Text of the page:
Noodle Expert Yonah Korngold discusses why he asks at least one question in every meeting and the advice he'd give students on avoiding getting chased by bulls.
When I first read "Howl" in college, I remember being completely captivated from the first lines wondering who these “best minds of a generation destroyed by madness" were and wanting to know everything about the “angelheaded hipsters floating across the tops of cities contemplating jazz."
I would choose Allen Ginsberg as my teacher for a year because by studying with him, I may catch a glimpse of other fiery literary figures of the past that often haunted his work. In many ways, Ginsberg’s poetry was a direct link to the fiery American literary thinkers of the past, like Henry David Thoreau, Ralph Waldo Emerson, and Walt Whitman. He had visions of William Blake and collaborated with Bob Dylan and was mentored by one of my favorite poets, William Carlos Williams. Through studying with Ginsberg, I would hope to also meet all of these characters. I think the greatest lesson that Ginsberg could teach a student is how to unleash a writer’s honest voice and how to use writing as a form of discovery.
“Writing poetry is a form of discovering who I am, and getting beyond who I am to free awakeness of consciousness, to a self that isn't who I am. It's a form of discovering my own nature, and my own identity, or my own ego, or outlining my own ego, and also seeing what part of me is beyond that."– Allen Ginsberg
Questions are more important than answers…
In elementary school, I was given the advice to try to ask one question in every class and that stuck with me through college. To this day, when I am in meetings or seminars, I feel an internal drive to ask at least one question, especially during times of awkward silence. Whether you are practicing the Socratic method, a Talmudic scholar, a law student, or trying to comprehend whether a hotdog is a sandwich, asking questions is the proven path to critical understanding.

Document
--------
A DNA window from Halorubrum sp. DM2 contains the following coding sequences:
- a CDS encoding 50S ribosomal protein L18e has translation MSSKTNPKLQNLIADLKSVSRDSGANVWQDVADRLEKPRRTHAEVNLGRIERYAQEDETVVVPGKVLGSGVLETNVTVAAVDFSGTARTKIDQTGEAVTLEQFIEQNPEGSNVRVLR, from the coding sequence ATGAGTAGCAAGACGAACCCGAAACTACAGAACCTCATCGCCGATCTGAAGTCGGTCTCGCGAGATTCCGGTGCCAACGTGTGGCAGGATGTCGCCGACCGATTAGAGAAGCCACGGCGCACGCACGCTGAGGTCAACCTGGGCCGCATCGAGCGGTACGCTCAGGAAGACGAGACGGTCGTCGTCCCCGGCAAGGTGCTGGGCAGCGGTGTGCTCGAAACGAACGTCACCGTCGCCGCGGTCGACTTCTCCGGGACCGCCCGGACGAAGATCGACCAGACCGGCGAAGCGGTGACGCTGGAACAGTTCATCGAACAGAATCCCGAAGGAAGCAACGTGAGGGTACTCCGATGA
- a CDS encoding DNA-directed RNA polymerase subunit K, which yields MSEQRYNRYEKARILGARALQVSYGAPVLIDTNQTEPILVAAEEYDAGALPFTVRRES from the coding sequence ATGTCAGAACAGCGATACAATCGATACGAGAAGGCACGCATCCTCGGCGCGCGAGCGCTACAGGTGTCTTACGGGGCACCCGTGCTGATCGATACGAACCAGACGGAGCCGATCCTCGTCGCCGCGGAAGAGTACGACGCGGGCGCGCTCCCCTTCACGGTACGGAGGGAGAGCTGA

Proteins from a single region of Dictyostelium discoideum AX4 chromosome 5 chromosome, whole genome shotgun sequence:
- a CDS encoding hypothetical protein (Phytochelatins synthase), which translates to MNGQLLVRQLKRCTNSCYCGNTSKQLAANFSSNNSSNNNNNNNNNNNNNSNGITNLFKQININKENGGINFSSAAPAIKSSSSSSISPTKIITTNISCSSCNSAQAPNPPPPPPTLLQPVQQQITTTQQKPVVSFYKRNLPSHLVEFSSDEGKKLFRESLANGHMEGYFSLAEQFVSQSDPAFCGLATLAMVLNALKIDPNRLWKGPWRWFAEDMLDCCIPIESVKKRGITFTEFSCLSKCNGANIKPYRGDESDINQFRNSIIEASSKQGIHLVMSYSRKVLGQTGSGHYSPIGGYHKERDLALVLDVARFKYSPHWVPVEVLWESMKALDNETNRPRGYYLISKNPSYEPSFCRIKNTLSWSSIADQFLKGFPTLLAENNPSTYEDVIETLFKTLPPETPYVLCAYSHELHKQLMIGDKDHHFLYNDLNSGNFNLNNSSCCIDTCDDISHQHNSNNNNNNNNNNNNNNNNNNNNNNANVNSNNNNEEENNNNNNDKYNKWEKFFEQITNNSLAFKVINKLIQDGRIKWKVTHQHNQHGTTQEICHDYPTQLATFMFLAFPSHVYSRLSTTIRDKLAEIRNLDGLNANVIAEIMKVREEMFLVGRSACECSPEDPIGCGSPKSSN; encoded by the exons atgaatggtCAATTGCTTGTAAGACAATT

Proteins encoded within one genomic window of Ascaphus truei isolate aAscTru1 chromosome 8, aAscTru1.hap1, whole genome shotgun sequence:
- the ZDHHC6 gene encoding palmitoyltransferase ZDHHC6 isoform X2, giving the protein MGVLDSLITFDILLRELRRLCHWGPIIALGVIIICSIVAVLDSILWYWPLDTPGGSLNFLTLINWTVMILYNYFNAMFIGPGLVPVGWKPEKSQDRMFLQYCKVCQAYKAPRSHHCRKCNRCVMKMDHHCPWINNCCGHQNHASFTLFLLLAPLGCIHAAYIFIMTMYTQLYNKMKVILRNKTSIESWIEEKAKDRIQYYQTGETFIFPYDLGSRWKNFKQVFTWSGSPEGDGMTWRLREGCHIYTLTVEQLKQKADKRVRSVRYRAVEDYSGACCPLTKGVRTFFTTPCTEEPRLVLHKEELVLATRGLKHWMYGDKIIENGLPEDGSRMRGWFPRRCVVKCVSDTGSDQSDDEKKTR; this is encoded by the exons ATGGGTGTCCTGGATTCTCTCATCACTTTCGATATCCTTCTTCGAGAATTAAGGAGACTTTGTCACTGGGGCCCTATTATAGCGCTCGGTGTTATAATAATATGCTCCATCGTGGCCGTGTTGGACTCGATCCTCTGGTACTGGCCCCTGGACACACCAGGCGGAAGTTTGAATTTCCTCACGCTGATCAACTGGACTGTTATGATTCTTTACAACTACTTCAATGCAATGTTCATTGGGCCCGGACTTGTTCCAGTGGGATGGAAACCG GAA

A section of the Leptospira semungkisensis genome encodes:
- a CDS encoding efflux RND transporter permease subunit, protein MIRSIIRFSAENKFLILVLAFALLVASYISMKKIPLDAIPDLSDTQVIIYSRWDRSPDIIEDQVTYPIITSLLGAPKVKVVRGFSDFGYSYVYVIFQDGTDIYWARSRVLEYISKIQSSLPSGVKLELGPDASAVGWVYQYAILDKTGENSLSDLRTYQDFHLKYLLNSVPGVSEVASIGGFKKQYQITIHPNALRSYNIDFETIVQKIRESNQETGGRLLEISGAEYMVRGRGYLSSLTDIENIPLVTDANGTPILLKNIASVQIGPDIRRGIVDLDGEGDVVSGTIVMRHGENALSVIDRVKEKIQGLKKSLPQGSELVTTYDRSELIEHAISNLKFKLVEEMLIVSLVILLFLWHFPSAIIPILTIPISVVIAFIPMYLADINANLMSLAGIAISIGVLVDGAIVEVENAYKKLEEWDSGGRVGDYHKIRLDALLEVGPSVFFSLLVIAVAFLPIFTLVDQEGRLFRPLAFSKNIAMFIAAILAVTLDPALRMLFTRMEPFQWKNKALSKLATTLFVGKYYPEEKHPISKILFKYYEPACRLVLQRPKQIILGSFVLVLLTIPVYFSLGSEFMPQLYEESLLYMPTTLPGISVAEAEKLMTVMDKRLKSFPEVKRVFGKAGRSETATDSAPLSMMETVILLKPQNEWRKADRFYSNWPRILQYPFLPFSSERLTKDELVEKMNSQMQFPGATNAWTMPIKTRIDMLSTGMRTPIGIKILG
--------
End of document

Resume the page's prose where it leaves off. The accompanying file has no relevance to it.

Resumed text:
I would either send them to the national park furthest from their home or give them a copy of "The Sun Also Rises*"and send them off to Spain. In both cases, I would first warn that getting chased by bulls or any wild animal for entertainment is a bad idea.
In college, I was taking a course called Literature and Psychoanalysis and we were reading Margaret Atwood’s novel, "Cat’s Eye." At the time, I was also putting together a lot of my own writing and went out on a limb and sent a stack of material to this professor asking for his thoughts and advice. A few weeks later, the professor sent me a folder with very thoughtful advice, analysis, and kind encouragement that I never would forget. Also included in that folder was my paper on "Cat’s Eye," full of red ink from the professor. I had embarrassingly thrown together the paper the night before it was due and as a result got a D. The professor did not have to tell me in words but his message was clear: I did not keep my end of the bargain. Great teachers are more than happy to go out of their way to encourage students, but students also need to meet them halfway and put some time and effort into their classwork.
I started working at a medical publisher as a part-time editorial intern while I was in a graduate creative writing program. After I graduated, I found that the job of curating content and information was a good fit and discovered that the office was full of creative and intellectually curious people. As an editor, I never expected that the writing and editing of content would be just one small piece of the media puzzle to go along with design, technology, marketing, and sales.